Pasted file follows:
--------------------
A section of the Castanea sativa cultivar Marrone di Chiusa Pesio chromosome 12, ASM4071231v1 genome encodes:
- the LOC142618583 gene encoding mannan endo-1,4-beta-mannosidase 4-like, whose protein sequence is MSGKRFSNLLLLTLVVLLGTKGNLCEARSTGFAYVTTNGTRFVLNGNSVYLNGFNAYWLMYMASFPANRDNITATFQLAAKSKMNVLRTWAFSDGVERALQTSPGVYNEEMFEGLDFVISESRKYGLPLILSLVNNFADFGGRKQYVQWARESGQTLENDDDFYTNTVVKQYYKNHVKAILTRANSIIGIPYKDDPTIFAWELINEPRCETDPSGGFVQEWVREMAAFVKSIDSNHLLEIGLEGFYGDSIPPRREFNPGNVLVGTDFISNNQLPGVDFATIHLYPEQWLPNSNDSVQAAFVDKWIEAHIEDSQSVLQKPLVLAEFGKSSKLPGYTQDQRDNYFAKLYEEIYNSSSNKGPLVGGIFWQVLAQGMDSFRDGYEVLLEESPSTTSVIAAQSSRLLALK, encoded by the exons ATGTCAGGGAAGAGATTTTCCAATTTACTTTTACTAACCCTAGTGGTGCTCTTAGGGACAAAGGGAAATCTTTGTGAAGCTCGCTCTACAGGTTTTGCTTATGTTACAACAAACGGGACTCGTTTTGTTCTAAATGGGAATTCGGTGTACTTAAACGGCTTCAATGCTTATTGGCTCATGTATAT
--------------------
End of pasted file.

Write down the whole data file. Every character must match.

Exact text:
A section of the Castanea sativa cultivar Marrone di Chiusa Pesio chromosome 12, ASM4071231v1 genome encodes:
- the LOC142618583 gene encoding mannan endo-1,4-beta-mannosidase 4-like, whose protein sequence is MSGKRFSNLLLLTLVVLLGTKGNLCEARSTGFAYVTTNGTRFVLNGNSVYLNGFNAYWLMYMASFPANRDNITATFQLAAKSKMNVLRTWAFSDGVERALQTSPGVYNEEMFEGLDFVISESRKYGLPLILSLVNNFADFGGRKQYVQWARESGQTLENDDDFYTNTVVKQYYKNHVKAILTRANSIIGIPYKDDPTIFAWELINEPRCETDPSGGFVQEWVREMAAFVKSIDSNHLLEIGLEGFYGDSIPPRREFNPGNVLVGTDFISNNQLPGVDFATIHLYPEQWLPNSNDSVQAAFVDKWIEAHIEDSQSVLQKPLVLAEFGKSSKLPGYTQDQRDNYFAKLYEEIYNSSSNKGPLVGGIFWQVLAQGMDSFRDGYEVLLEESPSTTSVIAAQSSRLLALK, encoded by the exons ATGTCAGGGAAGAGATTTTCCAATTTACTTTTACTAACCCTAGTGGTGCTCTTAGGGACAAAGGGAAATCTTTGTGAAGCTCGCTCTACAGGTTTTGCTTATGTTACAACAAACGGGACTCGTTTTGTTCTAAATGGGAATTCGGTGTACTTAAACGGCTTCAATGCTTATTGGCTCATGTATAT